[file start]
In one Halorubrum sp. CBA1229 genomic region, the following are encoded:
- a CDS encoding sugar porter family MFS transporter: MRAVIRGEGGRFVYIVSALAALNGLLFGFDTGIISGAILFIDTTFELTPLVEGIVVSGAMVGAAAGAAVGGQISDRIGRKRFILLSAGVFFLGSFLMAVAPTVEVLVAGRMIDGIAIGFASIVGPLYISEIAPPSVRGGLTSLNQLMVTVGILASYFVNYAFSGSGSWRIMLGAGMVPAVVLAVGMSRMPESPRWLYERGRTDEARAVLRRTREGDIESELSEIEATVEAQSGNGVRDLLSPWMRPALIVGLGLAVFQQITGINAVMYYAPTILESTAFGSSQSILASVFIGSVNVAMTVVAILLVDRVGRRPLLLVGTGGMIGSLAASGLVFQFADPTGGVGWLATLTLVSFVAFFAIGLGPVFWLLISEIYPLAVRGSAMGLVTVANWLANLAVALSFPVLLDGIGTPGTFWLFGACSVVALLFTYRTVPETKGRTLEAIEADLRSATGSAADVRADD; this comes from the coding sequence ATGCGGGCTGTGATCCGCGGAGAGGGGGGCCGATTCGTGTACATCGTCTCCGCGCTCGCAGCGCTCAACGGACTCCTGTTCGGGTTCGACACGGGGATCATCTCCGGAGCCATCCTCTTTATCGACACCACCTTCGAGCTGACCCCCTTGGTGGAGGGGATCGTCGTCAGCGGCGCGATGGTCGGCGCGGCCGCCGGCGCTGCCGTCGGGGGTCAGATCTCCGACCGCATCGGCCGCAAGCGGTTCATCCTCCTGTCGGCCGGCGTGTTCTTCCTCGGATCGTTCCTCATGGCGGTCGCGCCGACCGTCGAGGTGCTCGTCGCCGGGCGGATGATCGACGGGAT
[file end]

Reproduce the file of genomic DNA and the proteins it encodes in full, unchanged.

In one Halorubrum sp. CBA1229 genomic region, the following are encoded:
- a CDS encoding sugar porter family MFS transporter: MRAVIRGEGGRFVYIVSALAALNGLLFGFDTGIISGAILFIDTTFELTPLVEGIVVSGAMVGAAAGAAVGGQISDRIGRKRFILLSAGVFFLGSFLMAVAPTVEVLVAGRMIDGIAIGFASIVGPLYISEIAPPSVRGGLTSLNQLMVTVGILASYFVNYAFSGSGSWRIMLGAGMVPAVVLAVGMSRMPESPRWLYERGRTDEARAVLRRTREGDIESELSEIEATVEAQSGNGVRDLLSPWMRPALIVGLGLAVFQQITGINAVMYYAPTILESTAFGSSQSILASVFIGSVNVAMTVVAILLVDRVGRRPLLLVGTGGMIGSLAASGLVFQFADPTGGVGWLATLTLVSFVAFFAIGLGPVFWLLISEIYPLAVRGSAMGLVTVANWLANLAVALSFPVLLDGIGTPGTFWLFGACSVVALLFTYRTVPETKGRTLEAIEADLRSATGSAADVRADD; this comes from the coding sequence ATGCGGGCTGTGATCCGCGGAGAGGGGGGCCGATTCGTGTACATCGTCTCCGCGCTCGCAGCGCTCAACGGACTCCTGTTCGGGTTCGACACGGGGATCATCTCCGGAGCCATCCTCTTTATCGACACCACCTTCGAGCTGACCCCCTTGGTGGAGGGGATCGTCGTCAGCGGCGCGATGGTCGGCGCGGCCGCCGGCGCTGCCGTCGGGGGTCAGATCTCCGACCGCATCGGCCGCAAGCGGTTCATCCTCCTGTCGGCCGGCGTGTTCTTCCTCGGATCGTTCCTCATGGCGGTCGCGCCGACCGTCGAGGTGCTCGTCGCCGGGCGGATGATCGACGGGAT